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Analysis of Book - A Passage to India
Analysis of Book - A Passage to India
Analysis of Book - A Passage to India

Since the novel A Passage to India by Forster appeared in 1924, it has caused a lot of critical discussions and disputes. Generally the novel aims at answering the main question – if people of English and Indian races could be friendly towards each other or not. By the end of the novel the author comes to the conclusion, that it is hardly possible at the moment – “But the horses didn't want it... the earth didn't want it... the temples, the tank, the jail, the palace, the birds, the carrion... they didn't want it, they said in their hundred voices, 'No, not yet,' and the sky said, 'No, not there.' (Forster, 289). All the key events of the novel, related to the character of Aziz, his attitude towards English, his arrest, anti- English ideas and so on serve to build the answer to the main question. The author wants to investigate the issues of inter-racial friendship, if it is possible in colonies or under any other conditions or barriers. The novel is unexpectedly concentrated more on the personal and individual relations and problems, rather than on political and social as general. This is partially due to the fact, that Forster had personal interests in India as well, because being a homosexual, he had an affair with an Indian guy. This affair changed a lot in his life and first of all his relation to India and Indian people. This is evident, that the death of his friend contributed sufficiently to the imagery, tone, characterization of the novel, Forster was working at, at that moment. The main idea of the whole writing is the exploration of the possible ways of overcoming such barriers as class, nationality and gender differences, in interracial relations, which is reflected by the author through the prism of his personal experience and feelings.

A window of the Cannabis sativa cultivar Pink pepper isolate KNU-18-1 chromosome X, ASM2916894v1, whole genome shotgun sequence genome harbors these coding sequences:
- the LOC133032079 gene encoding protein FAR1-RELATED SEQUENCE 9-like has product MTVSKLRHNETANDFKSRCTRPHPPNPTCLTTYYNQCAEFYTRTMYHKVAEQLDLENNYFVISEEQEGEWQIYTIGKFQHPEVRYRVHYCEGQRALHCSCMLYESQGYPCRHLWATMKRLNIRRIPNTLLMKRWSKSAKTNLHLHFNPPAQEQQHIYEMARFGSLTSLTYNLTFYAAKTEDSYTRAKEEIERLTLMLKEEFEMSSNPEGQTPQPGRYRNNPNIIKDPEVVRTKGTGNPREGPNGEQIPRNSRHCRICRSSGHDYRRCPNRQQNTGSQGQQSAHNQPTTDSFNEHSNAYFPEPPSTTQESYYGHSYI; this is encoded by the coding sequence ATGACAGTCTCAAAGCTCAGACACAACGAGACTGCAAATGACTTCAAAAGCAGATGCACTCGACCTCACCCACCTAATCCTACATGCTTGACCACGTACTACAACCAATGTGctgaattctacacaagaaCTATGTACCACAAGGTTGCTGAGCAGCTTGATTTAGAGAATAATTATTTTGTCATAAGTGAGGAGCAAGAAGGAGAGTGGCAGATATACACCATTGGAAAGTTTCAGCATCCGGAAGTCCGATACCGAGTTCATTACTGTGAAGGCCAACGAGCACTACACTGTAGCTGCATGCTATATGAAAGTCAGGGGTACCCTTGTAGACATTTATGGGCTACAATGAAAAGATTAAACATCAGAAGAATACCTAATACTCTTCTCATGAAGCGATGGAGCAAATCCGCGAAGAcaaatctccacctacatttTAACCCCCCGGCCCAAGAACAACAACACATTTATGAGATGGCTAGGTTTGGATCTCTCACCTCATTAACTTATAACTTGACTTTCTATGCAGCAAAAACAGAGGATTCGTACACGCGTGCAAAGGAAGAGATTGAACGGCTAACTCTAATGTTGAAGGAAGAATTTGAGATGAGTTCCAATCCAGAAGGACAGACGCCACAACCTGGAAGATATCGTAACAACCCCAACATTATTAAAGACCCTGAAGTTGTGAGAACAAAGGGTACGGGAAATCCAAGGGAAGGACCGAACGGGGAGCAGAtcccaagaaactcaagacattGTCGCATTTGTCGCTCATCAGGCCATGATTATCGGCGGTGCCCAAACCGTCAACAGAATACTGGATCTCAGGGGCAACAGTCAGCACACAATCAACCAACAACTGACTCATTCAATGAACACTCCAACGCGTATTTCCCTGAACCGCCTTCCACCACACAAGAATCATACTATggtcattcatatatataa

The major elements of the Forster’s style, like for example the pattering or absence of the final interpretation, contribute to the significance of the writing and presenting of the main problems the author was working at. The change of the characters is unique in the novel, as they shift from being socially stereotypical to some mysterious ones. Maybe, from the first sight, Forster would seem to be an –old-fashioned writer, because of his irony use and omniscient author narration. However, under the surface image, lies the unique presentation of characters, of ideas, of perceptions and observations. Important is the fact, that personal subjectivity and perception are put on the higher level, than any general socially accepted judgment. “The modernist novel, with its tendency towards the subjective, the indeterminate, representing the flux and process of experience, was seeking to find new ways of expressing reality, and Forster's novel is one further example of this general tendency in twentieth century writing” (Arnold, 5). Thus, we see, that the author managed to combine the traditional elements with modernist approach, achieving the highest emotional appeal to the readers.